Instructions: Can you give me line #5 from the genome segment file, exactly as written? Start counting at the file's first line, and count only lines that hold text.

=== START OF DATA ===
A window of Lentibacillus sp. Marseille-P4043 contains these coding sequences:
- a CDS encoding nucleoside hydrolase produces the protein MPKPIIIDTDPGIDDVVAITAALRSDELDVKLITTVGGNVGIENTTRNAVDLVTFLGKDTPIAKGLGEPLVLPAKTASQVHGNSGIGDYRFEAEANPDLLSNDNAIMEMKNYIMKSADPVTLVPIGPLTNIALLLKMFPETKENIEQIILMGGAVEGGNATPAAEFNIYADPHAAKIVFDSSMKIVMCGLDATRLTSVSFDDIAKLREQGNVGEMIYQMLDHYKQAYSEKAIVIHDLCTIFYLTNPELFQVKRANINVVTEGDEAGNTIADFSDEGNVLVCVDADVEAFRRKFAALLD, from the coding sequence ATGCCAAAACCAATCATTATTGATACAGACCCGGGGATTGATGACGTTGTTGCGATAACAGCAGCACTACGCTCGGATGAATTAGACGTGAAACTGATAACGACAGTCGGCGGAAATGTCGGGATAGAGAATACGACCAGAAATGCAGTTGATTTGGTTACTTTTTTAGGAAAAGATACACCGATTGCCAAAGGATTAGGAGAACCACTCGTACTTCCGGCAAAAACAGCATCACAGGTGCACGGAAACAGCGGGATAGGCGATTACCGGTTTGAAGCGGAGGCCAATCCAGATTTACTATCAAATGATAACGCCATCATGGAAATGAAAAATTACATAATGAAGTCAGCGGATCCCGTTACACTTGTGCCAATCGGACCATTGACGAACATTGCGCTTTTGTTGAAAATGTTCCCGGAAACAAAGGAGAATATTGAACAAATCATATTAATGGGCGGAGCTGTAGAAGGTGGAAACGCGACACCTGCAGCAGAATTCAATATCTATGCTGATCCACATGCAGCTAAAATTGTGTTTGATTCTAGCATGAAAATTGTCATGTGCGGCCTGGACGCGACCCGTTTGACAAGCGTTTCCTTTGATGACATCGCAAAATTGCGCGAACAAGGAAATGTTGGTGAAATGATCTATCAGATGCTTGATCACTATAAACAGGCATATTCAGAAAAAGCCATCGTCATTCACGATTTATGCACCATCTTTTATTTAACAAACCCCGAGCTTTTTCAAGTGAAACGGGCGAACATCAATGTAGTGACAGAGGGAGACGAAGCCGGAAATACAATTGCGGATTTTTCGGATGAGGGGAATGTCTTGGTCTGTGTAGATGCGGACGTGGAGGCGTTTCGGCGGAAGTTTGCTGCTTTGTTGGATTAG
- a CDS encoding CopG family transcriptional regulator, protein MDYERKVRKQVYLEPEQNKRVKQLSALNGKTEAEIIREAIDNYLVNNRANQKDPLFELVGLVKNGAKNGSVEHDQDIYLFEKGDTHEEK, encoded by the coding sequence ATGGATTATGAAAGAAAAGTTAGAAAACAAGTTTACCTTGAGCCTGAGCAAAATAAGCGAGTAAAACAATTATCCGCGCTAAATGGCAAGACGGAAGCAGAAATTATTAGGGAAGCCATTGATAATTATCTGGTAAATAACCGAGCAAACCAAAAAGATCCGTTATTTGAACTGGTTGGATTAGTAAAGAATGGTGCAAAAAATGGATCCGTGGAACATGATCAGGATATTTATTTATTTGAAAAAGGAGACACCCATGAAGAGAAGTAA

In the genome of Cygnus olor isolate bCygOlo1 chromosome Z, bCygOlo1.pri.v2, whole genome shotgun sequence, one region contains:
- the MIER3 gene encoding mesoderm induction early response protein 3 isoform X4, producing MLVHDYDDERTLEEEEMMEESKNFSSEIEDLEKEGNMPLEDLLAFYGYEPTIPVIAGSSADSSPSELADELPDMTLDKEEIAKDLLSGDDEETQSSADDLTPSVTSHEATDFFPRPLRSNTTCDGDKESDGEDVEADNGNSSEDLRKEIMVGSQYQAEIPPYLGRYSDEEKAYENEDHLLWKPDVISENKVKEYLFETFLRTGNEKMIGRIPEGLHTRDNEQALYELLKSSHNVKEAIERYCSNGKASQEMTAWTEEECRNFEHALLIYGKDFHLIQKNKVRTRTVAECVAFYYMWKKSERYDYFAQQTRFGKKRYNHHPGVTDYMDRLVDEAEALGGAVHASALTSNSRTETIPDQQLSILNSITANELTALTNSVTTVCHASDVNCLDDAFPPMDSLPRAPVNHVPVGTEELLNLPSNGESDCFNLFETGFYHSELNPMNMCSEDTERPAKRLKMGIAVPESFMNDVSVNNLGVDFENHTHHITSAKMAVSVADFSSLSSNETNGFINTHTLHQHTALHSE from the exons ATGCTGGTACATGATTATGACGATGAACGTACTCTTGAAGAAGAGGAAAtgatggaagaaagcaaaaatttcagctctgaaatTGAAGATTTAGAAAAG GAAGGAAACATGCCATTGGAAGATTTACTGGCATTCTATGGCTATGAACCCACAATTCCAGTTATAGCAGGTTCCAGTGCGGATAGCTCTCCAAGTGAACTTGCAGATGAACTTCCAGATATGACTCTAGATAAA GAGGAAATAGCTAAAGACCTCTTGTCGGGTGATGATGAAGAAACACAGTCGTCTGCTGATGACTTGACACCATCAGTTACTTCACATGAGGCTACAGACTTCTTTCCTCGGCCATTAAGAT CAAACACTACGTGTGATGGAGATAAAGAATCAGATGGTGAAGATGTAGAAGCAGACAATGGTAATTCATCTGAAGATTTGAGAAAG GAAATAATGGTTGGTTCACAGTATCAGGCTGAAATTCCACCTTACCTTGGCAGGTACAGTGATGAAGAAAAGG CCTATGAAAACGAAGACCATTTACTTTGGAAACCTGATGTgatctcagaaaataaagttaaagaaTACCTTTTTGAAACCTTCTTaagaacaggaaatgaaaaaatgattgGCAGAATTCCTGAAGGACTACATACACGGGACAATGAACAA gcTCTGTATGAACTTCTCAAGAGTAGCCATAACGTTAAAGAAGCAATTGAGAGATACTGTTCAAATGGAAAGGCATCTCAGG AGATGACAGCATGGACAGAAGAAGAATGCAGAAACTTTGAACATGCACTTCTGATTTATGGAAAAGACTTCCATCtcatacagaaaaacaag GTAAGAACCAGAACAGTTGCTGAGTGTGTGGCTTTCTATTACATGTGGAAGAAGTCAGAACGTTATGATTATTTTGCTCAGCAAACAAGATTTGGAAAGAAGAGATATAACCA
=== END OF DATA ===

- the MIER3 gene encoding mesoderm induction early response protein 3 isoform X4, producing MLVHDYDDERTLEEEEMMEESKNFSSEIEDLEKEGNMPLEDLLAFYGYEPTIPVIAGSSADSSPSELADELPDMTLDKEEIAKDLLSGDDEETQSSADDLTPSVTSHEATDFFPRPLRSNTTCDGDKESDGEDVEADNGNSSEDLRKEIMVGSQYQAEIPPYLGRYSDEEKAYENEDHLLWKPDVISENKVKEYLFETFLRTGNEKMIGRIPEGLHTRDNEQALYELLKSSHNVKEAIERYCSNGKASQEMTAWTEEECRNFEHALLIYGKDFHLIQKNKVRTRTVAECVAFYYMWKKSERYDYFAQQTRFGKKRYNHHPGVTDYMDRLVDEAEALGGAVHASALTSNSRTETIPDQQLSILNSITANELTALTNSVTTVCHASDVNCLDDAFPPMDSLPRAPVNHVPVGTEELLNLPSNGESDCFNLFETGFYHSELNPMNMCSEDTERPAKRLKMGIAVPESFMNDVSVNNLGVDFENHTHHITSAKMAVSVADFSSLSSNETNGFINTHTLHQHTALHSE from the exons ATGCTGGTACATGATTATGACGATGAACGTACTCTTGAAGAAGAGGAAAtgatggaagaaagcaaaaatttcagctctgaaatTGAAGATTTAGAAAAG GAAGGAAACATGCCATTGGAAGATTTACTGGCATTCTATGGCTATGAACCCACAATTCCAGTTATAGCAGGTTCCAGTGCGGATAGCTCTCCAAGTGAACTTGCAGATGAACTTCCAGATATGACTCTAGATAAA GAGGAAATAGCTAAAGACCTCTTGTCGGGTGATGATGAAGAAACACAGTCGTCTGCTGATGACTTGACACCATCAGTTACTTCACATGAGGCTACAGACTTCTTTCCTCGGCCATTAAGAT CAAACACTACGTGTGATGGAGATAAAGAATCAGATGGTGAAGATGTAGAAGCAGACAATGGTAATTCATCTGAAGATTTGAGAAAG GAAATAATGGTTGGTTCACAGTATCAGGCTGAAATTCCACCTTACCTTGGCAGGTACAGTGATGAAGAAAAGG CCTATGAAAACGAAGACCATTTACTTTGGAAACCTGATGTgatctcagaaaataaagttaaagaaTACCTTTTTGAAACCTTCTTaagaacaggaaatgaaaaaatgattgGCAGAATTCCTGAAGGACTACATACACGGGACAATGAACAA gcTCTGTATGAACTTCTCAAGAGTAGCCATAACGTTAAAGAAGCAATTGAGAGATACTGTTCAAATGGAAAGGCATCTCAGG AGATGACAGCATGGACAGAAGAAGAATGCAGAAACTTTGAACATGCACTTCTGATTTATGGAAAAGACTTCCATCtcatacagaaaaacaag GTAAGAACCAGAACAGTTGCTGAGTGTGTGGCTTTCTATTACATGTGGAAGAAGTCAGAACGTTATGATTATTTTGCTCAGCAAACAAGATTTGGAAAGAAGAGATATAACCA